132 PRACTICAL ORGANIC CHEMISTRY
Creatine. HN:G/ -hH2O
Neubauer, Annalen^ 1861, 119, 27.
500 grms. meat.
The meat, separated as far as possible from fat, is put through
a sausage machine, or finely chopped and digested with -J- litre
of water at 50—60°, and well stirred from time to time. It *s
filtered through cloth (see Fig. 75, p. 131), and is then digested
with a further 250 c.c. of water in the same way, filtered, and
the cloth removed from the frame and squeezed out. The
filtrate is heated to boiling to coagulate the albumin, and, on
cooling, filtered. Basic acetate of lead is carefully added, just
sufficient to precipitate the soluble albumin. The liquid, is
again filtered through a fluted filter, and the lead removed with
hydrogen sulphide, which is passed into the warm licjuicl.
The filtrate from the sulphide of lead is concentrated to n thin
syrup on the water-bath and then transferred to a vacuum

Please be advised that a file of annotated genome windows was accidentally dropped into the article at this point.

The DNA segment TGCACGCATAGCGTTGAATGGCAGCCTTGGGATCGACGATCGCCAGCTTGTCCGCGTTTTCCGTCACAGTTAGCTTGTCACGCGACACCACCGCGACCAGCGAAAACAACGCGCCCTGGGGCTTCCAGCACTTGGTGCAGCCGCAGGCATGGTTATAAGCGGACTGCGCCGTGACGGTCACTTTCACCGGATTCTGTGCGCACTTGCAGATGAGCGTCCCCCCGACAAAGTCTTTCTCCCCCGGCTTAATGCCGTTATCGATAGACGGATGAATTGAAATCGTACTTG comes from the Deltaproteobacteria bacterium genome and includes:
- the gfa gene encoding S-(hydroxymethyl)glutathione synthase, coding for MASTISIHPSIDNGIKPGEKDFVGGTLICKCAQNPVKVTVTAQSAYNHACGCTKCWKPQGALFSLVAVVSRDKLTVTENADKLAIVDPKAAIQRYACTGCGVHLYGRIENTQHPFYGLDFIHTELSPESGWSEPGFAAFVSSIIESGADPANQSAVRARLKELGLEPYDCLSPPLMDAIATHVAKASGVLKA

desiccator, where it is left over sulphuric acid. In a short time,
especially on the addition of a crystal of creatine, needle-slmpcd
crystals begin to separate, and when no further crystallisation
is observed, the crystals, which have a brown colour., arc
brought on to a porcelain funnel, and washed with a little
spirit. They are recrystallised from a little hot water, with the
addition of animal charcoal. Yield about I gram. The filtrate
from the creatine contains hypoxanthine and sarcolactic acid,
but the small quantity of these two constituents render tliem
difficult to extract
Properties,—Small rhombic prisms ; with difficulty soluble
in cold water, readily soluble in hot water. On warming" \vith
alkalis, it decomposes into urea and sarcosine,
HN:C< ' "